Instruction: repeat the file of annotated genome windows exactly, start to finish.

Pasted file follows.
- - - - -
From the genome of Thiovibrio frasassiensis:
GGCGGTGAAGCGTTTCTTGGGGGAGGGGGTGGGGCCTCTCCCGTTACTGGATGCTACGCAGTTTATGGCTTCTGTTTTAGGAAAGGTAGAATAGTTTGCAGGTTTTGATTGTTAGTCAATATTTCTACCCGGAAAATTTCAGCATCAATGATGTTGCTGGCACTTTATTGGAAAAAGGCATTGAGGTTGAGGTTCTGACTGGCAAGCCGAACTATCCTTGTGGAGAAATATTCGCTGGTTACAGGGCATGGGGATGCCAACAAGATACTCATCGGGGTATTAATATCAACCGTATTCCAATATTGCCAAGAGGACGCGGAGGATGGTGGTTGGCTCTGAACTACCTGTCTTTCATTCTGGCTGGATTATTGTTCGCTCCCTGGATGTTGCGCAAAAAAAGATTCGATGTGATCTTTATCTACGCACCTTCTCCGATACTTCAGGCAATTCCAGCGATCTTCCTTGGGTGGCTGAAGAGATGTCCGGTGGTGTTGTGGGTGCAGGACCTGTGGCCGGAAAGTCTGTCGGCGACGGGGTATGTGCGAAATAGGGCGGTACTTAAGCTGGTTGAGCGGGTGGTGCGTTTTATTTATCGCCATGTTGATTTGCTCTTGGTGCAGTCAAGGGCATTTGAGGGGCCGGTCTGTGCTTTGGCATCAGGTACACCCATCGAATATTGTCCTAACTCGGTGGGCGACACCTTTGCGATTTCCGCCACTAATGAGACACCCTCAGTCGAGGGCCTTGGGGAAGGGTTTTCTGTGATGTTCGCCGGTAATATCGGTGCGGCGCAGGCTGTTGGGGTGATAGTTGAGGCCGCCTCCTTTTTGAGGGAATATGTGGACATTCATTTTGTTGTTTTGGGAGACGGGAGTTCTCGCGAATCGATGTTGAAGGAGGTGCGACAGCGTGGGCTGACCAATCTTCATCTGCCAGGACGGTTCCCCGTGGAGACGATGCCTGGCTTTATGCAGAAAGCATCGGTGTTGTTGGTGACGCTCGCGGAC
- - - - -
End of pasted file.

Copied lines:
From the genome of Thiovibrio frasassiensis:
GGCGGTGAAGCGTTTCTTGGGGGAGGGGGTGGGGCCTCTCCCGTTACTGGATGCTACGCAGTTTATGGCTTCTGTTTTAGGAAAGGTAGAATAGTTTGCAGGTTTTGATTGTTAGTCAATATTTCTACCCGGAAAATTTCAGCATCAATGATGTTGCTGGCACTTTATTGGAAAAAGGCATTGAGGTTGAGGTTCTGACTGGCAAGCCGAACTATCCTTGTGGAGAAATATTCGCTGGTTACAGGGCATGGGGATGCCAACAAGATACTCATCGGGGTATTAATATCAACCGTATTCCAATATTGCCAAGAGGACGCGGAGGATGGTGGTTGGCTCTGAACTACCTGTCTTTCATTCTGGCTGGATTATTGTTCGCTCCCTGGATGTTGCGCAAAAAAAGATTCGATGTGATCTTTATCTACGCACCTTCTCCGATACTTCAGGCAATTCCAGCGATCTTCCTTGGGTGGCTGAAGAGATGTCCGGTGGTGTTGTGGGTGCAGGACCTGTGGCCGGAAAGTCTGTCGGCGACGGGGTATGTGCGAAATAGGGCGGTACTTAAGCTGGTTGAGCGGGTGGTGCGTTTTATTTATCGCCATGTTGATTTGCTCTTGGTGCAGTCAAGGGCATTTGAGGGGCCGGTCTGTGCTTTGGCATCAGGTACACCCATCGAATATTGTCCTAACTCGGTGGGCGACACCTTTGCGATTTCCGCCACTAATGAGACACCCTCAGTCGAGGGCCTTGGGGAAGGGTTTTCTGTGATGTTCGCCGGTAATATCGGTGCGGCGCAGGCTGTTGGGGTGATAGTTGAGGCCGCCTCCTTTTTGAGGGAATATGTGGACATTCATTTTGTTGTTTTGGGAGACGGGAGTTCTCGCGAATCGATGTTGAAGGAGGTGCGACAGCGTGGGCTGACCAATCTTCATCTGCCAGGACGGTTCCCCGTGGAGACGATGCCTGGCTTTATGCAGAAAGCATCGGTGTTGTTGGTGACGCTCGCGGAC